Editor’s Note: This week on CPO Rising, we’re publishing a series of “best of” articles from 2015 as we reflect on the year and prepare for the new year ahead. Today’s an extra special treat, as the subject of today’s article, Bill McNally, will join a panel of procurement professionals at our CPO Rising Procurement Executive Summit in Boston in March. Want to hear the man, himself? Take advantage of early-bird registration (ends next week) and click here!
Over the past several months, Ardent Partners and IBM-Emptoris have worked to bring together several best-in-class chief procurement officers around specific themes with the express aim of garnering the best ideas, strategies, and practices that these industry-renowned experts use to drive top-flight results at their respective enterprises. Each roundtable is conducted via phone, recorded, and provided as a podcast for listeners to take advantage of the insights. Those interested can here the full CPO Virtual Roundtable can do so by clicking here (no reg required).
We were fortunate to have Bill McNally, deputy chief acquisition officer at NASA, who directs procurement across the entire space agency, join our CPO Roundtable discussion. I was also able to sit down with him and dive deeper into NASA’s unique procurement needs and operations. Today’s article will profile McNally, his role at NASA, as well as NASA’s overall procurement mission and how he and his team are responsible for supporting one of the world’s most renowned scientific institutions.
From Airman to Spaceman: Bill McNally’s Ascent into NASA Procurement
Bill McNally is a true procurement professional who has served for nearly forty years in the public sector, including 10 years at NASA and 26 years in the United States Air Force. He has had a long career in government filled with many accomplishments while advancing the acquisition and procurement needs of both civilian and military agencies.
McNally began his career in the Air Force in the late 1970s and worked his way into some notable space and weapons programs. He served as a contract administrator and industrial specialist for the Atlas Space Program, as well as a contracting officer and manager for the Tomahawk cruise missile program. McNally then went on to serve as the Director of Technology Contracts at the Strategic Defense Initiative Office (since renamed the Missile Defense Agency). From there, McNally served as commander of a defense plant office where he oversaw the performance of a major defense contractor. He got involved in acquisition policy as the Chief of Air Force Contracting Policy, and later as the Military Deputy in the Secretary of Defense’s Acquisition Reform Office. McNally then went on to various leadership and teaching positions at both the Defense Systems Management College and Defense Acquisition University before retiring from the Air Force in 2003.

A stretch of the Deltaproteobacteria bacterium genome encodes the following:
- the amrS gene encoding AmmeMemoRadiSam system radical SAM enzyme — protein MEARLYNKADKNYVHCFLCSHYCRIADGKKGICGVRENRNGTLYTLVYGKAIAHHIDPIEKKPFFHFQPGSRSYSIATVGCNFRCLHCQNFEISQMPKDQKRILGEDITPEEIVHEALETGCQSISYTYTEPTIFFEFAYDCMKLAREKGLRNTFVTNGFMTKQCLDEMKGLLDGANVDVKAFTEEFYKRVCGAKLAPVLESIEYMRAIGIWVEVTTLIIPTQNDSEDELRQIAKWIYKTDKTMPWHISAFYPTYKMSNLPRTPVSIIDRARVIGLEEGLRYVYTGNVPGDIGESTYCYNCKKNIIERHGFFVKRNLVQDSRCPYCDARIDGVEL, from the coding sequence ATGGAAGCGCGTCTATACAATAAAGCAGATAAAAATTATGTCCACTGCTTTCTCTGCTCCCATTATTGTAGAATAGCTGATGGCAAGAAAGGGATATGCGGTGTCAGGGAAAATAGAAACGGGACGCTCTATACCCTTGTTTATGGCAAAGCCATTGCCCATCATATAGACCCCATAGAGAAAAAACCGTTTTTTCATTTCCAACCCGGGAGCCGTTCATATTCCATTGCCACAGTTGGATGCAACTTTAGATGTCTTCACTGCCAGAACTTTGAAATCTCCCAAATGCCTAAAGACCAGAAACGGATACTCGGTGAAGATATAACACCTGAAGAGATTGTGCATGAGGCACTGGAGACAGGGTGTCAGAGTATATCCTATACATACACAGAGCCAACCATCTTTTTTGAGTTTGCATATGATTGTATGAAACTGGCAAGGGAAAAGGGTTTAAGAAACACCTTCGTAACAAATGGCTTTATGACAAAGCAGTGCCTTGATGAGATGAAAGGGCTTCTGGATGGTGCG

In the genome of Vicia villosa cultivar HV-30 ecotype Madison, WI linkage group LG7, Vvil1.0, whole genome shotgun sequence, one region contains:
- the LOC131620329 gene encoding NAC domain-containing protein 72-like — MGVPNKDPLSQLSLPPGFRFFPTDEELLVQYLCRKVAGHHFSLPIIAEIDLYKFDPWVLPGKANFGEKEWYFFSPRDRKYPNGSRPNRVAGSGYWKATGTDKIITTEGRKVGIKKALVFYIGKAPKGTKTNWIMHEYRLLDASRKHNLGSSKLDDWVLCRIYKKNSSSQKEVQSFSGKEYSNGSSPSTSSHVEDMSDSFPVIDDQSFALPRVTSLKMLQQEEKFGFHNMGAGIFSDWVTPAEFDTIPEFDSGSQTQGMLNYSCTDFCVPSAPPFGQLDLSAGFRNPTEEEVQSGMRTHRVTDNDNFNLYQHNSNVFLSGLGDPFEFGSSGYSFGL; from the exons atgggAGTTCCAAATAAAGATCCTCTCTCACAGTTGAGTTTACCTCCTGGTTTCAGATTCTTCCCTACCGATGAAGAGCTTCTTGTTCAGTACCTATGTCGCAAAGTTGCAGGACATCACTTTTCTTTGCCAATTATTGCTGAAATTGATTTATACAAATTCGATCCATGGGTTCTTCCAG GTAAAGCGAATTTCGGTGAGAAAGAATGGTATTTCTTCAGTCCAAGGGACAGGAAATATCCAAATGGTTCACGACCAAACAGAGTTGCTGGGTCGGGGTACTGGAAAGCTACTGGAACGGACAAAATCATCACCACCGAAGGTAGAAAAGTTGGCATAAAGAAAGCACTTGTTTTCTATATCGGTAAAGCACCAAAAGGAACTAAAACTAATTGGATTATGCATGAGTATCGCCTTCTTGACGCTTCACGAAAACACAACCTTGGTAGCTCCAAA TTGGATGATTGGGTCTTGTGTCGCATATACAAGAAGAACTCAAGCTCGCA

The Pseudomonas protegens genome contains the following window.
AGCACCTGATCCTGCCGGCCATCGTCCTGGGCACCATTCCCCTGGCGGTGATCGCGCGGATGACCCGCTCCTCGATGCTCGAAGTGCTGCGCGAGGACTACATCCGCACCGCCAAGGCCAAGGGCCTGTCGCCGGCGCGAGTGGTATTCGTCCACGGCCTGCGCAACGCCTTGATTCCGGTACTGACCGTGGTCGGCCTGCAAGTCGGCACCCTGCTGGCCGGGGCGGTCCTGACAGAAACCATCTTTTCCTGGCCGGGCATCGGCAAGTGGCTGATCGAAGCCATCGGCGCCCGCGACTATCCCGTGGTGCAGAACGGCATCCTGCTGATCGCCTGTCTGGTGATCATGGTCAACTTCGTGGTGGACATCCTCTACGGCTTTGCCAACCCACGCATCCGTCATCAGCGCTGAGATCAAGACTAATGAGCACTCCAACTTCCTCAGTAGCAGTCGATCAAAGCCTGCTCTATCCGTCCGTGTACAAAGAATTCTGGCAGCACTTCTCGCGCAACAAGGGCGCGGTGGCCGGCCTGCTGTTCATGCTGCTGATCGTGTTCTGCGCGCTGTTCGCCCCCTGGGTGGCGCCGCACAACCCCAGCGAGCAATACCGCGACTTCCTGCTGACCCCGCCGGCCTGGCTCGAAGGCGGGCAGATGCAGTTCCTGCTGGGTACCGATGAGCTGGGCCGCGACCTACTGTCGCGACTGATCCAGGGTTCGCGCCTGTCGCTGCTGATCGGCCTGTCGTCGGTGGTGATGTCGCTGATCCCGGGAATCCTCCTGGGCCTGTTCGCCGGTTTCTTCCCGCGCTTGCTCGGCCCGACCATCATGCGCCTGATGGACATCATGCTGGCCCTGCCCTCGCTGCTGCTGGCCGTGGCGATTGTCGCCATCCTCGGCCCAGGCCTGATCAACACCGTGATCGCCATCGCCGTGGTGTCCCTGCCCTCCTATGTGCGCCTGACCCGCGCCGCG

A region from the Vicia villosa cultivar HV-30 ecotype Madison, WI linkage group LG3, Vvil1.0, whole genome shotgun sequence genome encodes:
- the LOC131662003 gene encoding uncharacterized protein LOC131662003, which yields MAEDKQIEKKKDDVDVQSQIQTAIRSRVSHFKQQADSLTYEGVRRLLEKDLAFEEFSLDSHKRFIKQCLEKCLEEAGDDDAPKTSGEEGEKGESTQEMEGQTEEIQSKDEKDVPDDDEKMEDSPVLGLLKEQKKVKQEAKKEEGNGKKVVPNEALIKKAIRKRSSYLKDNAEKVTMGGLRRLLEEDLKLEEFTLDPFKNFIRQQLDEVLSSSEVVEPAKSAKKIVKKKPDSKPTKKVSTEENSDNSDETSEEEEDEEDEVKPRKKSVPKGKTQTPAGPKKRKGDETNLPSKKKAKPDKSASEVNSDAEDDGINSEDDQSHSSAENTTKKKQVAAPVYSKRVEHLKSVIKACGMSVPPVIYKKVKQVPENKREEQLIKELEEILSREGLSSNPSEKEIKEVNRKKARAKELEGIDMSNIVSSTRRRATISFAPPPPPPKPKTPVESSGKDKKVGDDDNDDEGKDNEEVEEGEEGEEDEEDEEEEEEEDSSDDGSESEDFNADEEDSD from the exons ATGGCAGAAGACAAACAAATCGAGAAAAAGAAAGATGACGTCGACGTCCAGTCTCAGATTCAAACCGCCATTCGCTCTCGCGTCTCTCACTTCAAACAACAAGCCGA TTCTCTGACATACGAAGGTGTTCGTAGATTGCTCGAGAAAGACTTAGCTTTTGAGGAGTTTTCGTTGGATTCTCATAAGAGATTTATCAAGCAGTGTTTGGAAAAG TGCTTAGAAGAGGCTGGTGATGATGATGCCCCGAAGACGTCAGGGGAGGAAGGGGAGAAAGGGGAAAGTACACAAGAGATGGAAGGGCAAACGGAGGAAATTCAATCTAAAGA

Upon retiring, McNally went to work for two government contractors as a senior acquisition manager, where he provided consulting expertise and training to the Pentagon, NASA, and other federal agencies, for projects ranging from the Pentagon Renovation Program to, most recently, NASA’s Exploration Systems Architecture Study. McNally was hired by NASA in October 2005 as a special procurement advisor in the Exploration Systems Mission Directorate, where he continued to provide expertise on such things as the development of the Ares and Orion space vehicles.
Returning to the Mother Ship: McNally Rejoins Government
In September 2007, McNally was appointed to Assistant Administrator for Procurement and Deputy Chief Acquisition Officer at NASA – roles that he continues to hold today. In his dual roles, he directs procurement functions throughout the space agency. McNally also is responsible for issuing agency procurement guidance and policy, and representing the space agency vis-a-vis Congress, the White House, the private sector and foreign countries.
McNally leads the procurement mission at NASA, an agency with diverse missions, including research and exploration in the many disciplines of space science, aeronautics, space technology and human space exploration– a critical element of which is the International Space Station. To support domestic and international space projects, NASA operations are conducted at 10 Centers throughout the United States.
Space exploration carries inherent risks. McNally believes such risk can extend to procurement in any organization, but is particular aware how this risk can be amplified in an agency with a particularly unique mission. . As a result, McNally and his team of acquisition and procurement professionals have a harder job than many others in government who issue contracts and financial assistance to support government operations.
In addition to contracts, NASA issues grants and cooperative agreements. McNally’s responsibilities are to conduct risk assessments for such funding programs and then issue policy and recommendations. When appropriate, Mcnally also gets involved in the source selections and negotiations on major procurements.
On the acquisition side, McNally is one of three signatories of the Federal Acquisition Regulation, which provides “a consistent regulation for industry to do business with the federal government.” In this role, McNally, along with appointees from the General Services Administration and the Department of Defense, helps to centralize and set the acquisition policy not only for NASA, but also for the U.S. government as a whole. It’s a tall order, indeed. But for a man who has served nearly 40 years in government and earned such accolades as the NASA Exceptional Service medal, Air Force Legion of Merit, and many Joint and Air Force Commendations Medals, it’s an order that McNally delivers upon every day.
Stay tuned for a closer look at how McNally and his team of acquisition and procurement professionals at NASA support the space agency’s mission.